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Coffee Shops Are Bustling With Independent Workers Again

Workers have slowly started returning to the office following the covid-19 pandemic. Freelance workers who may have typically worked from home in the past are also starting to venture out, occupying space and time at local coffee shops.

Coffee shops provide a place for independent workers without an office to surround themselves with others, engage in small talk, and enjoy a cup of java or a bite to eat in between working on their tasks for the day.

Adam Steely, owner of illy Caffe in Williamsburg’s Merchant Square, has noticed an uptick in more workers using his business to, well, conduct business.

“We have seen more folks coming out and doing what appears to be office work,” Steely said. “They are on their phones or responding to emails. I think the draw is that people, for the most part, enjoy being around other people. They need a little privacy to do whatever they need, but by hanging out at a cafe, they can meet in person, they can enjoy the slight distraction of people coming and going, they even get to listen to music that they didn’t choose from their streaming service.  In a pre-covid world, we all got plenty of that in our offices or workplaces but, these days, it’s hard to feel connected sometimes.  Plus, who doesn’t love great coffee?”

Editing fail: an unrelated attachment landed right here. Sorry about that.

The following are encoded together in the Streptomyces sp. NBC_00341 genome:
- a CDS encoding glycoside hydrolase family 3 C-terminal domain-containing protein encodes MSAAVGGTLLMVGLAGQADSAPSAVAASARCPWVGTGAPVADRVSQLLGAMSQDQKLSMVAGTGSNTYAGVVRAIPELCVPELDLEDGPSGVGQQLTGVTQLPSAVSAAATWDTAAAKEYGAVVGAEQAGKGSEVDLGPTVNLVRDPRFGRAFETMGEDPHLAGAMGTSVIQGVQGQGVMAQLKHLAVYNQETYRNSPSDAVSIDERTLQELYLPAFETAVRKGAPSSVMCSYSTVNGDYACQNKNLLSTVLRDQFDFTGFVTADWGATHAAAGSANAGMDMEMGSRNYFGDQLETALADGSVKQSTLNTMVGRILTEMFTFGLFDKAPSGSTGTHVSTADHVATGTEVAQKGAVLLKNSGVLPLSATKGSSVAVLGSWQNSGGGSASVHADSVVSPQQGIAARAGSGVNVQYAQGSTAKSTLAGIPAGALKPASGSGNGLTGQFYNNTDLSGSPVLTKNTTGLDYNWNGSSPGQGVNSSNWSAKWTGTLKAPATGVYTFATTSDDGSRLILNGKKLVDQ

Ben Rothwell, owner of The Grounded Coffee on City Center Boulevard in Newport News, has also experienced more patrons coming into his establishment to work.

“We’ve definitely seen more and more people come in to utilize our space for meetings, coaching or business sessions, class projects, or daily tasks,” Rothwell said.  “We have several regulars who have, in essence, made different tables in our shop their remote offices.”

So, what is the appeal of a coffee shop for independent workers? For most, it is easy access to stable wifi and coffee. For others, it is a way to simply get out of the house and socialize with others.

“Some people are really eager to be a part of regular interaction,” Rothwell said. “Instead of ‘water cooler conversations’ in a traditional office, more and more people are finding themselves having ‘table side conversations’ throughout the day with fellow regulars, people who enjoy the same drink or food item, or those who they keep seeing but haven’t introduced themselves to yet.”

Those who choose to work in coffeehouses have “similar benefits of personal interaction at a work place, but the added benefit of networking and organic relationships beyond the four walls of their employer,” Rothwell added. “I feel this is one of the many reasons that a coffee shop plays such an integral role in our culture, and all the more after the last year and a half that we’ve been through.” 

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